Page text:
Merry Christmas everyone! I hope you all had a lovely time celebrating Christmas with family and friends and got one or two things you wanted. We’ve still got two days of celebrating at our parents house (today and tomorrow) and then we’re returning to London town for the customary flat sort out and organisation before the New Year. As well as saying Happy Christmas I wanted to share one of my favourite Christmas bakes from the last week – I think this is the item I am most proud of this year, so let’s get to the story shall we?!

A few years ago Lau and I bought this ingenious cutter set from Lakeland (AKA the shop of dreams) so that we could bake up a storm and end up with a pretty darn awesome biscuit tree. Two years ago we made said tree out of shortbread and it looked rather nice and tasted even better. See below:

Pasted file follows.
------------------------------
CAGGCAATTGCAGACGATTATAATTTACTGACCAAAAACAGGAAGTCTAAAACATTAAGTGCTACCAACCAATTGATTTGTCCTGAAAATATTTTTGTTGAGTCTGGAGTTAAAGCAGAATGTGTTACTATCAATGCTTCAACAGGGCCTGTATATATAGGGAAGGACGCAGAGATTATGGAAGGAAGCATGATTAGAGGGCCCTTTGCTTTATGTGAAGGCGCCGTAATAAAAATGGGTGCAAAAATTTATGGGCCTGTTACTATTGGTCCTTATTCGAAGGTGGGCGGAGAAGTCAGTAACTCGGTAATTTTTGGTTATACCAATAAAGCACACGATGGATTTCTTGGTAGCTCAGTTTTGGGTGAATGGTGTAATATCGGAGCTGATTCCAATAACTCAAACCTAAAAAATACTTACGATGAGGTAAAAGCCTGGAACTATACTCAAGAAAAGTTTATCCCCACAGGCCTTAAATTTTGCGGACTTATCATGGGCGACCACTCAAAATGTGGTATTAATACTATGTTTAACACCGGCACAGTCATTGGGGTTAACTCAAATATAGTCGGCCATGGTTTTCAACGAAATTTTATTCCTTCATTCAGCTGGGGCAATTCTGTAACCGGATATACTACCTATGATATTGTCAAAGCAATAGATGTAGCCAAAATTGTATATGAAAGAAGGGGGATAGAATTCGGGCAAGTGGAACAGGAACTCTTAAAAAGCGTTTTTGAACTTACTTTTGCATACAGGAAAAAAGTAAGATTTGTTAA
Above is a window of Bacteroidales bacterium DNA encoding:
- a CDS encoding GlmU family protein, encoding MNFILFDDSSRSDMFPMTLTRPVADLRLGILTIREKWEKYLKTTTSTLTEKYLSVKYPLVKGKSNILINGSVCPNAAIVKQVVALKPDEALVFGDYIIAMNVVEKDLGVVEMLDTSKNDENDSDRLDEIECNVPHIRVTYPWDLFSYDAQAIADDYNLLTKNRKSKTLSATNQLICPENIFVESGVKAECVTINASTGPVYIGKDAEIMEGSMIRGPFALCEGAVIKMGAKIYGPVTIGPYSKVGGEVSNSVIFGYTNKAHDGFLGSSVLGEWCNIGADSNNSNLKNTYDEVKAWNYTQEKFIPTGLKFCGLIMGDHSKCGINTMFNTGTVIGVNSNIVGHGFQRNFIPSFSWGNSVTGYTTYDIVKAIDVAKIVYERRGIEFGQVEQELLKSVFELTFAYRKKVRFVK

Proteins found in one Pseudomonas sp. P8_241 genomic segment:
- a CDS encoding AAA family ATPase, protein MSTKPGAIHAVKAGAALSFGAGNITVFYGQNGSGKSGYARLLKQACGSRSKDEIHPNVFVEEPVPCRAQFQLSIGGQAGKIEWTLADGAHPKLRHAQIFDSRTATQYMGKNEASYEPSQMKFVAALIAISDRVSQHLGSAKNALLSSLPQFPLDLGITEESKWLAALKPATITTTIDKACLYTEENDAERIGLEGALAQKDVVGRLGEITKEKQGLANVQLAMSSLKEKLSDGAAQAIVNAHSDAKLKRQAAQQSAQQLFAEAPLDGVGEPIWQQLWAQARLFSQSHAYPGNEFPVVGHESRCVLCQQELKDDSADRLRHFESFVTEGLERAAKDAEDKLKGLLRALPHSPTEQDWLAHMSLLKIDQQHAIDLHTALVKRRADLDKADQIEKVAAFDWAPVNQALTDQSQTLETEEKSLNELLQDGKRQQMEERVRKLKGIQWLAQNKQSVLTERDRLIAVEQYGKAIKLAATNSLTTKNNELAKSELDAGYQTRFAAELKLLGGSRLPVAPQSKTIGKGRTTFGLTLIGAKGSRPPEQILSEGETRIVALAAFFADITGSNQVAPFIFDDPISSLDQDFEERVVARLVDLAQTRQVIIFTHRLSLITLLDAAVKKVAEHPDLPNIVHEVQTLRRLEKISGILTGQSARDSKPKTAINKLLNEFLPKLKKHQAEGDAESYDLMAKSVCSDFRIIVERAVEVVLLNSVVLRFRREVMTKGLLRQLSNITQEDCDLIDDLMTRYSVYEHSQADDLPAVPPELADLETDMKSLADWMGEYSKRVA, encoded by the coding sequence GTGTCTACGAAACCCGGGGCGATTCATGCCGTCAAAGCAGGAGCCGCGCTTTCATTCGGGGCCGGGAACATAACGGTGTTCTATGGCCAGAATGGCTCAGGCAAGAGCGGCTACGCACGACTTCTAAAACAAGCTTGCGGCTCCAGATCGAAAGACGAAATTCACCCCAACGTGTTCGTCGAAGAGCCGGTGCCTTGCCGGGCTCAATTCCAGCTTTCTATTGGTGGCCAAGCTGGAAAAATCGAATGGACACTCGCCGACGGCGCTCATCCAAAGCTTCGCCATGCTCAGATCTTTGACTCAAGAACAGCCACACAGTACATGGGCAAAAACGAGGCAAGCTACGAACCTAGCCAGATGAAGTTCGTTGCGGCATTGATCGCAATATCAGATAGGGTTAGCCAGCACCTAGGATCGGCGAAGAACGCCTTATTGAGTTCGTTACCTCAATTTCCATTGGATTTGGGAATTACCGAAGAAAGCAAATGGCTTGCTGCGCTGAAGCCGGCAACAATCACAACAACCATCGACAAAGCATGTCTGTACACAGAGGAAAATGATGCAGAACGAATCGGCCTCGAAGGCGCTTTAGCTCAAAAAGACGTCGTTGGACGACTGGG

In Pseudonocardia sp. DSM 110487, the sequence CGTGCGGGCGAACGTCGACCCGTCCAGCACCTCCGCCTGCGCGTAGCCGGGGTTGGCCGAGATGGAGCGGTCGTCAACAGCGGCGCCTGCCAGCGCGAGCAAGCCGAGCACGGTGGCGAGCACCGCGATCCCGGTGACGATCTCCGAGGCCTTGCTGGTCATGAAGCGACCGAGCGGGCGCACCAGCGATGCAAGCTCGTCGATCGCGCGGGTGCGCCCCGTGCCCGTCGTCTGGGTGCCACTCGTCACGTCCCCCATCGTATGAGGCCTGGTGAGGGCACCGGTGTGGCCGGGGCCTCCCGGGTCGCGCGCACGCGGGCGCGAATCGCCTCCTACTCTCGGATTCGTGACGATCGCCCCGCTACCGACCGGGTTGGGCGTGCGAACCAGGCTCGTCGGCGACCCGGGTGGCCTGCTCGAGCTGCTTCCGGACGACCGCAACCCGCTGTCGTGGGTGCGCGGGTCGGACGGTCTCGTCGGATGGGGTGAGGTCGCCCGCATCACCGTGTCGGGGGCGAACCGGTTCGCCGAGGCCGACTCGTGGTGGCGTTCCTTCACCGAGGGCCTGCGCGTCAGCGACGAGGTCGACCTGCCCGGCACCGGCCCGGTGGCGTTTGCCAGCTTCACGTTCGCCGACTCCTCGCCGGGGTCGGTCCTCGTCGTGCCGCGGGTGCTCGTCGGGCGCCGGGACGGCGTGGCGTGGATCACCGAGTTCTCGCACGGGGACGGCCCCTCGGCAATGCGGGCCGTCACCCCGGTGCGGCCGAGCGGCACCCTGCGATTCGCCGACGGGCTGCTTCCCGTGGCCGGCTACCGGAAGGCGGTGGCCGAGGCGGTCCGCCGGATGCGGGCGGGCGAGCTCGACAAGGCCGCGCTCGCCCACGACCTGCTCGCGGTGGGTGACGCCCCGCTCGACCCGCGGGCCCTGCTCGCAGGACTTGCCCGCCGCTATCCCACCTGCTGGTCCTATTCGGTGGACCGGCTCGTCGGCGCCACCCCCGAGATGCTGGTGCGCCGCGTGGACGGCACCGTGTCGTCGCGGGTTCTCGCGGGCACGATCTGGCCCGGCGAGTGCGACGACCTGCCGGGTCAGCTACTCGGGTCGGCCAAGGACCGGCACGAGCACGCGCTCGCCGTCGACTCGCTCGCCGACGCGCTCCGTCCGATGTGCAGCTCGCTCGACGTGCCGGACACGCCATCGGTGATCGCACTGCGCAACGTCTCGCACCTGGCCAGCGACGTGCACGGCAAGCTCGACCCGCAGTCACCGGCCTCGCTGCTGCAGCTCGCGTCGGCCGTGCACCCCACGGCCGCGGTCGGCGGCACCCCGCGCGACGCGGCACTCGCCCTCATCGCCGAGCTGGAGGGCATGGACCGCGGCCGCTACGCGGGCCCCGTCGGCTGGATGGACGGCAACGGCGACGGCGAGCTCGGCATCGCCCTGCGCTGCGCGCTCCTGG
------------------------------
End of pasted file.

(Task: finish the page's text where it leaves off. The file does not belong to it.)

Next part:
shortbread tree

But this year we decided to up the game a bit and create something that would be even more awesome for the Christmas drinks party the parents held last weekend. This time we went for gingerbread stars. But how could we make it even better than two years ago? Answer: Layers of fondant icing plus smarties as baubles. Damn near genius, yes? So here’s the final creation. Thoughts?

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Let’s just say people went slightly crazy for it and assumed it had taken hours. It didn’t it took an hour at most. So if you’re planning an exciting New Year’s Eve party and want to wow your guests – this is the thing. Or you could go for piped icing like the team at Domestic Sluttery did here. Also pretty cool, but possibly a bit more effort.

You’re welcome.

-Fi xx